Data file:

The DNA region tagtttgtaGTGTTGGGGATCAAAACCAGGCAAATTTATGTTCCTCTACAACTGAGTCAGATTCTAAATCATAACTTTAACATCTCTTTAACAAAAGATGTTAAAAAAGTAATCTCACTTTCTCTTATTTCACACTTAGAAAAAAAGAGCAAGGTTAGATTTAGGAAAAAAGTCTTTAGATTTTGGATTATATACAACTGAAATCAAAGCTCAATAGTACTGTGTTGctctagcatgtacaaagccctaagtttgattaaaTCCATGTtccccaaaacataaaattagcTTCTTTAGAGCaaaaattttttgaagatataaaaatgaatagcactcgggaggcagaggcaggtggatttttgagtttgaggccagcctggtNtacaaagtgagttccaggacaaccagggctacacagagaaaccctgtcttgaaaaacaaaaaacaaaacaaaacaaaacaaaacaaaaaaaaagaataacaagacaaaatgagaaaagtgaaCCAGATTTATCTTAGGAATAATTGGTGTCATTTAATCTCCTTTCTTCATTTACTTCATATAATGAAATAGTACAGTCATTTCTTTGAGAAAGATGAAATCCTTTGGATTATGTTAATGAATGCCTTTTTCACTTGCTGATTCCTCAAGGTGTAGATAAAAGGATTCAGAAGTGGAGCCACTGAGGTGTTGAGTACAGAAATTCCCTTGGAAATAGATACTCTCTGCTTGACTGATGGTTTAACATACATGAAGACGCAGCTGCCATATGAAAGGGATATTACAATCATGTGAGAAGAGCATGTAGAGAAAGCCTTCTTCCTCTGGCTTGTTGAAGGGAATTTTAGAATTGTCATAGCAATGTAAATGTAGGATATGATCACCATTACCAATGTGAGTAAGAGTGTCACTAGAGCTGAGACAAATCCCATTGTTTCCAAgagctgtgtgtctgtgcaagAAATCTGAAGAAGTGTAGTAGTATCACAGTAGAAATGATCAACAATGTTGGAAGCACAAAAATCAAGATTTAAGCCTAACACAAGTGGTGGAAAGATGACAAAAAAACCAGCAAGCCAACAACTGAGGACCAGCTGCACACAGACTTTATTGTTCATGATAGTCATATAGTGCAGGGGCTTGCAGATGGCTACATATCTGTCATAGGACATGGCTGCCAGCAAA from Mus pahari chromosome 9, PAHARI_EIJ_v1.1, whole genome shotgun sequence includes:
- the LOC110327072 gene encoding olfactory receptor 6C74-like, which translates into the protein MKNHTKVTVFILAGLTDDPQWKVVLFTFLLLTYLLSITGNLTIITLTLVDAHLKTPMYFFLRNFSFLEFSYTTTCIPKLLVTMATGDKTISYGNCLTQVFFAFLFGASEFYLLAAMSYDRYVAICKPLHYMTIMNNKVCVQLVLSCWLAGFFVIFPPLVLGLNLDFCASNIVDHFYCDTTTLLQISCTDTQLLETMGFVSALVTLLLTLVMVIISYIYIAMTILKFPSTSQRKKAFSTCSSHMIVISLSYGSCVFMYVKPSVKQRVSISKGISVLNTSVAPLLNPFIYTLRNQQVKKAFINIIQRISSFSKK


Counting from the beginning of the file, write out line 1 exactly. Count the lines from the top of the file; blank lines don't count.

The DNA region tagtttgtaGTGTTGGGGATCAAAACCAGGCAAATTTATGTTCCTCTACAACTGAGTCAGATTCTAAATCATAACTTTAACATCTCTTTAACAAAAGATGTTAAAAAAGTAATCTCACTTTCTCTTATTTCACACTTAGAAAAAAAGAGCAAGGTTAGATTTAGGAAAAAAGTCTTTAGATTTTGGATTATATACAACTGAAATCAAAGCTCAATAGTACTGTGTTGctctagcatgtacaaagccctaagtttgattaaaTCCATGTtccccaaaacataaaattagcTTCTTTAGAGCaaaaattttttgaagatataaaaatgaatagcactcgggaggcagaggcaggtggatttttgagtttgaggccagcctggtNtacaaagtgagttccaggacaaccagggctacacagagaaaccctgtcttgaaaaacaaaaaacaaaacaaaacaaaacaaaacaaaaaaaaagaataacaagacaaaatgagaaaagtgaaCCAGATTTATCTTAGGAATAATTGGTGTCATTTAATCTCCTTTCTTCATTTACTTCATATAATGAAATAGTACAGTCATTTCTTTGAGAAAGATGAAATCCTTTGGATTATGTTAATGAATGCCTTTTTCACTTGCTGATTCCTCAAGGTGTAGATAAAAGGATTCAGAAGTGGAGCCACTGAGGTGTTGAGTACAGAAATTCCCTTGGAAATAGATACTCTCTGCTTGACTGATGGTTTAACATACATGAAGACGCAGCTGCCATATGAAAGGGATATTACAATCATGTGAGAAGAGCATGTAGAGAAAGCCTTCTTCCTCTGGCTTGTTGAAGGGAATTTTAGAATTGTCATAGCAATGTAAATGTAGGATATGATCACCATTACCAATGTGAGTAAGAGTGTCACTAGAGCTGAGACAAATCCCATTGTTTCCAAgagctgtgtgtctgtgcaagAAATCTGAAGAAGTGTAGTAGTATCACAGTAGAAATGATCAACAATGTTGGAAGCACAAAAATCAAGATTTAAGCCTAACACAAGTGGTGGAAAGATGACAAAAAAACCAGCAAGCCAACAACTGAGGACCAGCTGCACACAGACTTTATTGTTCATGATAGTCATATAGTGCAGGGGCTTGCAGATGGCTACATATCTGTCATAGGACATGGCTGCCAGCAAA from Mus pahari chromosome 9, PAHARI_EIJ_v1.1, whole genome shotgun sequence includes: